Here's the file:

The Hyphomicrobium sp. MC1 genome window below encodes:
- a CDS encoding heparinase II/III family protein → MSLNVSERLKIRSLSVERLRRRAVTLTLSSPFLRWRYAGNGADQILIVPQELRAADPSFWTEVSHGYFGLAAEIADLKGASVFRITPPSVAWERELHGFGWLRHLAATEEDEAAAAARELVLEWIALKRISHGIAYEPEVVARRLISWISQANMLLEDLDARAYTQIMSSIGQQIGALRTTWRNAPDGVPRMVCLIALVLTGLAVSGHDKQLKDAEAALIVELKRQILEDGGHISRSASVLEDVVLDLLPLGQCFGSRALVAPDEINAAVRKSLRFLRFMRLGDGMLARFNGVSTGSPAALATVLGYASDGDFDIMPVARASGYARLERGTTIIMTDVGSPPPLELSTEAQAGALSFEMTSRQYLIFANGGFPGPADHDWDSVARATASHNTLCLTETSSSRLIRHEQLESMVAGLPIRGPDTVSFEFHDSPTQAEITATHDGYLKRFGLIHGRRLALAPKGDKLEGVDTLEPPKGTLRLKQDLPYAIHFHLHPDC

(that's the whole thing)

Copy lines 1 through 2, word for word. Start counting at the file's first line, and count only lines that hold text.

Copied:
The Hyphomicrobium sp. MC1 genome window below encodes:
- a CDS encoding heparinase II/III family protein → MSLNVSERLKIRSLSVERLRRRAVTLTLSSPFLRWRYAGNGADQILIVPQELRAADPSFWTEVSHGYFGLAAEIADLKGASVFRITPPSVAWERELHGFGWLRHLAATEEDEAAAAARELVLEWIALKRISHGIAYEPEVVARRLISWISQANMLLEDLDARAYTQIMSSIGQQIGALRTTWRNAPDGVPRMVCLIALVLTGLAVSGHDKQLKDAEAALIVELKRQILEDGGHISRSASVLEDVVLDLLPLGQCFGSRALVAPDEINAAVRKSLRFLRFMRLGDGMLARFNGVSTGSPAALATVLGYASDGDFDIMPVARASGYARLERGTTIIMTDVGSPPPLELSTEAQAGALSFEMTSRQYLIFANGGFPGPADHDWDSVARATASHNTLCLTETSSSRLIRHEQLESMVAGLPIRGPDTVSFEFHDSPTQAEITATHDGYLKRFGLIHGRRLALAPKGDKLEGVDTLEPPKGTLRLKQDLPYAIHFHLHPDC